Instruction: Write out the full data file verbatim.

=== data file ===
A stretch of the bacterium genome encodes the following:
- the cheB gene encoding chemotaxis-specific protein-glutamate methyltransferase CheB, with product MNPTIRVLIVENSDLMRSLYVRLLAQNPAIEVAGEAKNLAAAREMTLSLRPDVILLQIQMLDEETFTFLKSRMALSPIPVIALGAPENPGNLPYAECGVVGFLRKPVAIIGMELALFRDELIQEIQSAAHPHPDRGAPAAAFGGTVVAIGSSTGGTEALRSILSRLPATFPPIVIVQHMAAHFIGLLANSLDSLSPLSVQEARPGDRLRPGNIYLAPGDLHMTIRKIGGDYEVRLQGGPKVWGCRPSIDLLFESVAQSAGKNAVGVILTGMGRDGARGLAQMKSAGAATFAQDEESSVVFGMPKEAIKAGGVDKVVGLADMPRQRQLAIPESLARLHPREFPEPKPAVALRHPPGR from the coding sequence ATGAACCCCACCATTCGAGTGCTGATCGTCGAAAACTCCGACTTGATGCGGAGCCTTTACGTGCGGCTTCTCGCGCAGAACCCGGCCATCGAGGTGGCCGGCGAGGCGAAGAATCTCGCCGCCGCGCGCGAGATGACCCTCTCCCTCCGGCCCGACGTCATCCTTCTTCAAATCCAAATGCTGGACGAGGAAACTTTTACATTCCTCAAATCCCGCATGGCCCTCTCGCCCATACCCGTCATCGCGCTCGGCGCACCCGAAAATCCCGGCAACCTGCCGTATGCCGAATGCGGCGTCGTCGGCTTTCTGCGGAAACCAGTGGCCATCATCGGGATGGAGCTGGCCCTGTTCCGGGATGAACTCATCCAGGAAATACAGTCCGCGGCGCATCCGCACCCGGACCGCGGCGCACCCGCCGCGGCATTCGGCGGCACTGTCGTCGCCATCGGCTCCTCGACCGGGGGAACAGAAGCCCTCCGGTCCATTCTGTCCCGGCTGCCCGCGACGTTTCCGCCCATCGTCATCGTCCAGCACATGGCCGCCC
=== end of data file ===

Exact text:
A stretch of the bacterium genome encodes the following:
- the cheB gene encoding chemotaxis-specific protein-glutamate methyltransferase CheB, with product MNPTIRVLIVENSDLMRSLYVRLLAQNPAIEVAGEAKNLAAAREMTLSLRPDVILLQIQMLDEETFTFLKSRMALSPIPVIALGAPENPGNLPYAECGVVGFLRKPVAIIGMELALFRDELIQEIQSAAHPHPDRGAPAAAFGGTVVAIGSSTGGTEALRSILSRLPATFPPIVIVQHMAAHFIGLLANSLDSLSPLSVQEARPGDRLRPGNIYLAPGDLHMTIRKIGGDYEVRLQGGPKVWGCRPSIDLLFESVAQSAGKNAVGVILTGMGRDGARGLAQMKSAGAATFAQDEESSVVFGMPKEAIKAGGVDKVVGLADMPRQRQLAIPESLARLHPREFPEPKPAVALRHPPGR from the coding sequence ATGAACCCCACCATTCGAGTGCTGATCGTCGAAAACTCCGACTTGATGCGGAGCCTTTACGTGCGGCTTCTCGCGCAGAACCCGGCCATCGAGGTGGCCGGCGAGGCGAAGAATCTCGCCGCCGCGCGCGAGATGACCCTCTCCCTCCGGCCCGACGTCATCCTTCTTCAAATCCAAATGCTGGACGAGGAAACTTTTACATTCCTCAAATCCCGCATGGCCCTCTCGCCCATACCCGTCATCGCGCTCGGCGCACCCGAAAATCCCGGCAACCTGCCGTATGCCGAATGCGGCGTCGTCGGCTTTCTGCGGAAACCAGTGGCCATCATCGGGATGGAGCTGGCCCTGTTCCGGGATGAACTCATCCAGGAAATACAGTCCGCGGCGCATCCGCACCCGGACCGCGGCGCACCCGCCGCGGCATTCGGCGGCACTGTCGTCGCCATCGGCTCCTCGACCGGGGGAACAGAAGCCCTCCGGTCCATTCTGTCCCGGCTGCCCGCGACGTTTCCGCCCATCGTCATCGTCCAGCACATGGCCGCCC